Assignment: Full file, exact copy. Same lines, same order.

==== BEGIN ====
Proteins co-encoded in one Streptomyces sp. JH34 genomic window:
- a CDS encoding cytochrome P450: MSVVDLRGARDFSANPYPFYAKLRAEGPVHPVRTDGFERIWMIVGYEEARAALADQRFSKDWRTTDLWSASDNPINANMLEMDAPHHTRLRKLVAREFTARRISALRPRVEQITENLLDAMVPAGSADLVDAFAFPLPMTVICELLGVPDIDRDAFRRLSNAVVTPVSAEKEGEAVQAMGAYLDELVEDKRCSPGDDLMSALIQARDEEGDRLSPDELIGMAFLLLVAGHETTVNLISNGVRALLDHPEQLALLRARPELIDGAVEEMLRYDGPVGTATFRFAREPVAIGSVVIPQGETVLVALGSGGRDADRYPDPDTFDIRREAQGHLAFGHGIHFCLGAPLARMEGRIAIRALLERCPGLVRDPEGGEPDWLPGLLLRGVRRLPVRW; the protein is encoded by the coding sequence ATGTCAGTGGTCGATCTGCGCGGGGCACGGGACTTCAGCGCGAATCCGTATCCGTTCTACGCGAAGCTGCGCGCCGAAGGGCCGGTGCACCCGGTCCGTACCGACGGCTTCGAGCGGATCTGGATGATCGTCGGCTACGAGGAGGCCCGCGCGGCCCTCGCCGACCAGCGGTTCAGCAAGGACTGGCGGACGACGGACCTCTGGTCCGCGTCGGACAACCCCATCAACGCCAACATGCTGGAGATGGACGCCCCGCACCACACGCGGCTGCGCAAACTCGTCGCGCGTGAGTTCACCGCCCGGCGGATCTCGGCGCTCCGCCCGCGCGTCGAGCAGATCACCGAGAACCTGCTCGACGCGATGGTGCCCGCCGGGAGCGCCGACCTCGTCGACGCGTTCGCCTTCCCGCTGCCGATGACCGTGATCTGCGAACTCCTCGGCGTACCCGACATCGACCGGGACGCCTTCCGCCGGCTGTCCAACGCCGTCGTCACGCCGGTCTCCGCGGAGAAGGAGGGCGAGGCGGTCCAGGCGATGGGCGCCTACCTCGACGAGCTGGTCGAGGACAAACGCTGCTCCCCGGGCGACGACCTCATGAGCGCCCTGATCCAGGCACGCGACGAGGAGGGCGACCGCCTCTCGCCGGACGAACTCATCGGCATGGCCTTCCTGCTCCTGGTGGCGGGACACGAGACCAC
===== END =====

Proteins co-encoded in one Streptomyces sp. JH34 genomic window:
- a CDS encoding cytochrome P450: MSVVDLRGARDFSANPYPFYAKLRAEGPVHPVRTDGFERIWMIVGYEEARAALADQRFSKDWRTTDLWSASDNPINANMLEMDAPHHTRLRKLVAREFTARRISALRPRVEQITENLLDAMVPAGSADLVDAFAFPLPMTVICELLGVPDIDRDAFRRLSNAVVTPVSAEKEGEAVQAMGAYLDELVEDKRCSPGDDLMSALIQARDEEGDRLSPDELIGMAFLLLVAGHETTVNLISNGVRALLDHPEQLALLRARPELIDGAVEEMLRYDGPVGTATFRFAREPVAIGSVVIPQGETVLVALGSGGRDADRYPDPDTFDIRREAQGHLAFGHGIHFCLGAPLARMEGRIAIRALLERCPGLVRDPEGGEPDWLPGLLLRGVRRLPVRW; the protein is encoded by the coding sequence ATGTCAGTGGTCGATCTGCGCGGGGCACGGGACTTCAGCGCGAATCCGTATCCGTTCTACGCGAAGCTGCGCGCCGAAGGGCCGGTGCACCCGGTCCGTACCGACGGCTTCGAGCGGATCTGGATGATCGTCGGCTACGAGGAGGCCCGCGCGGCCCTCGCCGACCAGCGGTTCAGCAAGGACTGGCGGACGACGGACCTCTGGTCCGCGTCGGACAACCCCATCAACGCCAACATGCTGGAGATGGACGCCCCGCACCACACGCGGCTGCGCAAACTCGTCGCGCGTGAGTTCACCGCCCGGCGGATCTCGGCGCTCCGCCCGCGCGTCGAGCAGATCACCGAGAACCTGCTCGACGCGATGGTGCCCGCCGGGAGCGCCGACCTCGTCGACGCGTTCGCCTTCCCGCTGCCGATGACCGTGATCTGCGAACTCCTCGGCGTACCCGACATCGACCGGGACGCCTTCCGCCGGCTGTCCAACGCCGTCGTCACGCCGGTCTCCGCGGAGAAGGAGGGCGAGGCGGTCCAGGCGATGGGCGCCTACCTCGACGAGCTGGTCGAGGACAAACGCTGCTCCCCGGGCGACGACCTCATGAGCGCCCTGATCCAGGCACGCGACGAGGAGGGCGACCGCCTCTCGCCGGACGAACTCATCGGCATGGCCTTCCTGCTCCTGGTGGCGGGACACGAGACCAC